You can have the best time in Anguilla even if you don’t go boating or fishing. It is an island of complete recreation. You can snorkel, take a hike and enjoy the view, or just sit on your hotel balcony with a mai tai. While fishing is my favorite way to pass idle time, lolling on the beach is a close second. The sand is soft as silk and warms the toes immediately and reaches your inner soul. The expanse of shore can be seen for miles. Most people are rooted to one spot to enjoy sunbathing and dipping their feet in the inviting cool water. They stare at the small waves and watch the distance swimmers. Big umbrellas populate the area accompanied by huge towels on which to recline. Sliding back chairs are as popular as the inflated balls and ice coolers.
Joggers with dogs run along the wet sand, accumulating the gritty stuff on the legs as they progress. They stop to brush it off. Older folks are strolling slowly, protecting their faces with sunhats. Everyone is slathering on the SPF cream, especially the kids. It is a glorious day to be outdoors and at play, which is almost always the case in Anguilla. It is my own personal paradise.
When you see how many people come and go over a period of months, you understand why someone would try his or her luck with a metal detector. The hunters come late in the afternoon after the crowd has gone home. I have been known to wield this device now and then to uncover lost coins or jewelry. I have a little suede bag that holds the booty and I have established a sort of lost and found for tourists. Most don’t know they have left anything behind. If you are inclined to try this out, I recommend taking all of the things on this list from Finding a Fortune plus a sand sifter to help you separate out what is hiding the good stuff. If you have a sensitive metal detector, you can weed out the bottle caps and pennies. The higher the setting, the more junk is found.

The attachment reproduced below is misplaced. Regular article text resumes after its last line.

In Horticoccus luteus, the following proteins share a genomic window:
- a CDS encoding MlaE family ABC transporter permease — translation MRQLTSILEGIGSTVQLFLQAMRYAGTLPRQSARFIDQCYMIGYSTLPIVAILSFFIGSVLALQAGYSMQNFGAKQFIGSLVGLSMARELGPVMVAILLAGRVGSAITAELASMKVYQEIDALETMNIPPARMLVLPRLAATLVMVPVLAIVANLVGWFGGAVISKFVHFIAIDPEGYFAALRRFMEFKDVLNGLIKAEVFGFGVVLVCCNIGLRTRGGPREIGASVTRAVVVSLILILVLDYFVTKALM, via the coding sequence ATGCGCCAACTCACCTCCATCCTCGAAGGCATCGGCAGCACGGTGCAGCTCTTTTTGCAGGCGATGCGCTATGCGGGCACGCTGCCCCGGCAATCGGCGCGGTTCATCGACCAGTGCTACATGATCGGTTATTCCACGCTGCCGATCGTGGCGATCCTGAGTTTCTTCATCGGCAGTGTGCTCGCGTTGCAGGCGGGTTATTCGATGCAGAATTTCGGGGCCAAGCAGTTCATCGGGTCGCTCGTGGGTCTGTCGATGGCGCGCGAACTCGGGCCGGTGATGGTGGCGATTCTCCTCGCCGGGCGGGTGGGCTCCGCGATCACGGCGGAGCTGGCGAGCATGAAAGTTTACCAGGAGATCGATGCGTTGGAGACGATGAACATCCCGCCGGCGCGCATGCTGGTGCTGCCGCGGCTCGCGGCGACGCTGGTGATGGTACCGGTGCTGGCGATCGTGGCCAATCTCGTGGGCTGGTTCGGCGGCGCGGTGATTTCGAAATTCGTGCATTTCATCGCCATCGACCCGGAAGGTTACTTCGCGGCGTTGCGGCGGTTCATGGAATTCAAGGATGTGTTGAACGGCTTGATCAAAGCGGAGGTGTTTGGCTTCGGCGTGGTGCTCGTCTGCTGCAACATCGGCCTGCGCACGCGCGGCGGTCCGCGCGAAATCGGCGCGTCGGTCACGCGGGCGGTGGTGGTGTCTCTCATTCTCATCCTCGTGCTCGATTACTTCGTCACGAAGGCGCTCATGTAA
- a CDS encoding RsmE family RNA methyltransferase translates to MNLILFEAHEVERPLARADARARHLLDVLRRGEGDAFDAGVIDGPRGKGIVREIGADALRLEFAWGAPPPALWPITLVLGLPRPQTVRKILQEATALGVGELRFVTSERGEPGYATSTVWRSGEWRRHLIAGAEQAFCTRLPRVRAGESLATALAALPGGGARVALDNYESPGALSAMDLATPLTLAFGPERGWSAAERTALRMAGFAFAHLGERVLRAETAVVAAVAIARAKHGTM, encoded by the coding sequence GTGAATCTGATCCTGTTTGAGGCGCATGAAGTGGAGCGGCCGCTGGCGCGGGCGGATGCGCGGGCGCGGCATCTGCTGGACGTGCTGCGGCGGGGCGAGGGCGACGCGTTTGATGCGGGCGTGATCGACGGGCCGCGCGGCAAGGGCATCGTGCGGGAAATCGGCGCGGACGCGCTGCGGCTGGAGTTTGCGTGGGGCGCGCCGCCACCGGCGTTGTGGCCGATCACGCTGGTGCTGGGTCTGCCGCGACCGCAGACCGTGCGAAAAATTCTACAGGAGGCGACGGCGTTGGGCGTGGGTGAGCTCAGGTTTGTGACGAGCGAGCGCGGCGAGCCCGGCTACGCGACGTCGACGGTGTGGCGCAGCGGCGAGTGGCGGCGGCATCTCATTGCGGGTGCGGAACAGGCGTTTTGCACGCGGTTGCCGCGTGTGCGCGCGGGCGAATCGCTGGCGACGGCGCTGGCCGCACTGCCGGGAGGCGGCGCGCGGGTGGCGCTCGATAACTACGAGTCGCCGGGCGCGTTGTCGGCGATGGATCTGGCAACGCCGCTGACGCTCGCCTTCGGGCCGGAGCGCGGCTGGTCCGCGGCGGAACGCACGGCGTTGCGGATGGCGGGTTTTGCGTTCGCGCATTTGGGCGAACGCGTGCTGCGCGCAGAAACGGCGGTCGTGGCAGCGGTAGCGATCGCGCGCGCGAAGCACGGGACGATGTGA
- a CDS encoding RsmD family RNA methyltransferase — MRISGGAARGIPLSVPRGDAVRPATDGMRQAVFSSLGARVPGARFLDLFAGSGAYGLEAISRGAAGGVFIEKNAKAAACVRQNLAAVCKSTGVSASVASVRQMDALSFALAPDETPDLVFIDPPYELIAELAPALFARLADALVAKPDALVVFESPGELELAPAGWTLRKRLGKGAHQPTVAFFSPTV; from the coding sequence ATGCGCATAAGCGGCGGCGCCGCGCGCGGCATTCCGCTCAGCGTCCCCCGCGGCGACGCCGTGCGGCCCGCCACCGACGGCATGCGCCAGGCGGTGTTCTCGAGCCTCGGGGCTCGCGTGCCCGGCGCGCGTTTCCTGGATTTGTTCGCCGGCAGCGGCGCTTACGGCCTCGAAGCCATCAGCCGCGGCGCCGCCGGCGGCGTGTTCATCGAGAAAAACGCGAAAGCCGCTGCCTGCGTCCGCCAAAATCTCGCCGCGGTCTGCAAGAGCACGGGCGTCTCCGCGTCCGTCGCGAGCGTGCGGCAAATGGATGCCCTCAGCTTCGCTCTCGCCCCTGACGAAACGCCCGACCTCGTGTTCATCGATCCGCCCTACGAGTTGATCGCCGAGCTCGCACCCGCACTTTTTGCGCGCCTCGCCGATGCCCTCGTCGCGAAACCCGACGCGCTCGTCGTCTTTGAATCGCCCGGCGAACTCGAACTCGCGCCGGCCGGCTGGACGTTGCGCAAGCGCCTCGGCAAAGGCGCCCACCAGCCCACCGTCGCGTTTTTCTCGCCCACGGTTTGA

I don’t spend that much time at it as I would rather by on my boat. I usually take home a few stray quarters at best. One day, however, I had a big haul and it came as quite a surprise. My trusty detector finally found gold. It was a lovely pendant in the shape of a dolphin attached to a weighty gold chain. It could have been worn by a man or a woman. Given the subject matter, it might have been from a local jewelry shop. It found an immediate spot in my lost and found, and it sat there for quite a while. Some time had passed when I heard a visitor board my boat. “Hey there,” he shouted. “Come on in,” I replied. It turned out that he had lost the dolphin while on vacation and he had just returned for another few days in the sun. Someone told him about my lost and found and he thought he would take his chances. It is a good thing he did. Eureka! Now he fold gold.